Postal Service Warns of $22 Billion Loss From Coronavirus After Receiving $10 billion From Stimulus
Agency already struggling with losses got $10 billion lifeline in stimulus package but says it faces far greater damage. Postal Service Warns of $22 Billion Loss From Coronavirus After Receiving $10 billion From Stimulus
The U.S. Postal Service is facing a precipitous decline in mail volume and billions of dollars in additional losses as it operates during the pandemic, where hundreds of its workers have fallen sick and a dozen have died from the coronavirus.
The agency’s Board of Governors has asked Congress to provide $25 billion in emergency funding, a $25 billion grant for modernization projects and access to $25 billion in Treasury loans.
“We are at a critical juncture in the life of the Postal Service,” Postmaster General Megan Brennan said in a statement Thursday. “At a time when America needs the Postal Service more than ever, the reason we are so needed is having a devastating effect on our business.”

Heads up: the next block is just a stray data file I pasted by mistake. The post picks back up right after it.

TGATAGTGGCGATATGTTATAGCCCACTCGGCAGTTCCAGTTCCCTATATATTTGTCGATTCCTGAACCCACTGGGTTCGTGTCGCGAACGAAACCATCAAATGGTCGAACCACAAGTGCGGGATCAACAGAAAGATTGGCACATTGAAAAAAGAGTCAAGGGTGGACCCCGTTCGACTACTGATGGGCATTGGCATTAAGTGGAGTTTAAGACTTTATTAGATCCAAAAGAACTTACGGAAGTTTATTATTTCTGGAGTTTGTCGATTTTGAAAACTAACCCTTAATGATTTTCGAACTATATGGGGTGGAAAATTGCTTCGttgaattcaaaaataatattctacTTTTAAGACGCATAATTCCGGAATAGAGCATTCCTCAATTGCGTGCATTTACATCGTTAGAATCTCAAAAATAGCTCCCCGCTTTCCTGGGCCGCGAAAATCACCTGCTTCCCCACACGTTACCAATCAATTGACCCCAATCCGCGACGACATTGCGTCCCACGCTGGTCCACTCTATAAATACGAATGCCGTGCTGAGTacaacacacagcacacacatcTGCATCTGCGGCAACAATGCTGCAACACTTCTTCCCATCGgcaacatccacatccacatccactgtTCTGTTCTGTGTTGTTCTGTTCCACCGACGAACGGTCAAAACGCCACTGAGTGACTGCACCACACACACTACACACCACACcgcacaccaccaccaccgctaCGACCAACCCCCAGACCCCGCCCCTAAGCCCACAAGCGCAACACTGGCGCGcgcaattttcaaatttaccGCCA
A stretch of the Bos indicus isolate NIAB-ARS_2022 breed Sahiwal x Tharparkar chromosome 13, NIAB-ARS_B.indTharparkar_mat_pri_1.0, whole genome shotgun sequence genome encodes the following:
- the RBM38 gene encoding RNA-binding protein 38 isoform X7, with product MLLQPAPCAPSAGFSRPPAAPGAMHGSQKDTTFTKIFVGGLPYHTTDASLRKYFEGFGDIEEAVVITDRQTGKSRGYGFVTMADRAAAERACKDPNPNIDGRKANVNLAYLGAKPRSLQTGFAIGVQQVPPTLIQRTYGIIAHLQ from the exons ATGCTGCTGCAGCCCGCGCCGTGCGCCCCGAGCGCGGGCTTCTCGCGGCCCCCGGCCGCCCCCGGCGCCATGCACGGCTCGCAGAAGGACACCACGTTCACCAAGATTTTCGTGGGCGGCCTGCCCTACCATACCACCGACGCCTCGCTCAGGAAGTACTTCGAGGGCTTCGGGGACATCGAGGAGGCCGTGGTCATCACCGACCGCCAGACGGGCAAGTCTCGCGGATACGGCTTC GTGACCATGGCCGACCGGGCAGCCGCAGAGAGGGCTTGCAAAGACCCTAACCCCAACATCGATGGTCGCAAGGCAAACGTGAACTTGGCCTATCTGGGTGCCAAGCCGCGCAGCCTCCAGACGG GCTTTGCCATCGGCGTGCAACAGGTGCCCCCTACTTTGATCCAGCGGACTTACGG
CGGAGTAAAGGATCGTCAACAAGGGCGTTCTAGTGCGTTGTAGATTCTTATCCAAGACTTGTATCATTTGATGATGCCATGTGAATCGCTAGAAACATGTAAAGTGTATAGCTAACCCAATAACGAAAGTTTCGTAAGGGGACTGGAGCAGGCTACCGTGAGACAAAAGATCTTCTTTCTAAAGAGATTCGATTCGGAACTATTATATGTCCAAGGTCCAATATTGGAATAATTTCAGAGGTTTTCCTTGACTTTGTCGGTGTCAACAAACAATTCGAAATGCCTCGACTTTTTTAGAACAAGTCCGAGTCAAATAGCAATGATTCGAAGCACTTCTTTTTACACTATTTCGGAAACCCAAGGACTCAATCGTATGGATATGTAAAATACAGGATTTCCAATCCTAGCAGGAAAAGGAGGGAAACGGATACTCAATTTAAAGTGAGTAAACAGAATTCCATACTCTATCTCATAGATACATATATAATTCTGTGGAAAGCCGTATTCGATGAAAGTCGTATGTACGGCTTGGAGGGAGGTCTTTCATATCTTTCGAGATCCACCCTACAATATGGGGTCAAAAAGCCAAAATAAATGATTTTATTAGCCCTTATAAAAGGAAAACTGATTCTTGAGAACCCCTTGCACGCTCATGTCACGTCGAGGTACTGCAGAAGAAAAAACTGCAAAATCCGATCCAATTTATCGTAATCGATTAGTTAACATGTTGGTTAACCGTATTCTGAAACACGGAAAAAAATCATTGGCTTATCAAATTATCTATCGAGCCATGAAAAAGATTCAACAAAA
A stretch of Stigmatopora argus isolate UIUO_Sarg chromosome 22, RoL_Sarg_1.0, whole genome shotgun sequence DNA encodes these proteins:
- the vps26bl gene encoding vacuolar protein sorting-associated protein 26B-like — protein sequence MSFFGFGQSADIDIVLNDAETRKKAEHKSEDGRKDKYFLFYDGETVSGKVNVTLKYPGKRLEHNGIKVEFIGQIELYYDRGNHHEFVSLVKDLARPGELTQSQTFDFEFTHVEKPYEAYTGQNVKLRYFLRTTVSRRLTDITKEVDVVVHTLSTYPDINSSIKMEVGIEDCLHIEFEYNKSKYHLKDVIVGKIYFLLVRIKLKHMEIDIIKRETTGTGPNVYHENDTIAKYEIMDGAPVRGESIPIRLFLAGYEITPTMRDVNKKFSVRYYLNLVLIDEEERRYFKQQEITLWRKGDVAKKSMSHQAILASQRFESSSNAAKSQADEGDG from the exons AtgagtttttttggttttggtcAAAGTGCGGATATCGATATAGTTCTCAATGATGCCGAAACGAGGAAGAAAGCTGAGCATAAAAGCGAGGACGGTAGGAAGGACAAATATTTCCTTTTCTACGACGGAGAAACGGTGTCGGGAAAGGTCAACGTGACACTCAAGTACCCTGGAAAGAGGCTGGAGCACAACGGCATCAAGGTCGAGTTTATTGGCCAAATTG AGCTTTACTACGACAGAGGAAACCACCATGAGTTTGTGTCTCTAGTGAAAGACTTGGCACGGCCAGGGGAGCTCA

The Postal Service projects the pandemic to add $22 billion to the agency’s continuing operating losses over the next 18 months, Ms. Brennan said. Mail volumes and purchases of the agency’s services have plummeted with the mandated closures of businesses around the country.
She said losses could hit $54 billion over the longer term and threaten the agency’s ability to operate. Ms. Brennan delayed her retirement earlier this year during a search for a successor.
The Postal Service has faced financial struggles for more than a decade, which it says stem from structural issues like the relentless decline of first-class mail, its most profitable business, and legislation that requires it to prefund retiree health benefits.
It has skipped out on nearly $50 billion in the mandated retiree health-benefit payments, according to public filings. The agency has also argued for greater leeway in raising prices so it can offset the decline in mail volumes.
Congress has proposed and failed to pass several iterations of postal reform legislation which the Postal Service says is vital for its survival.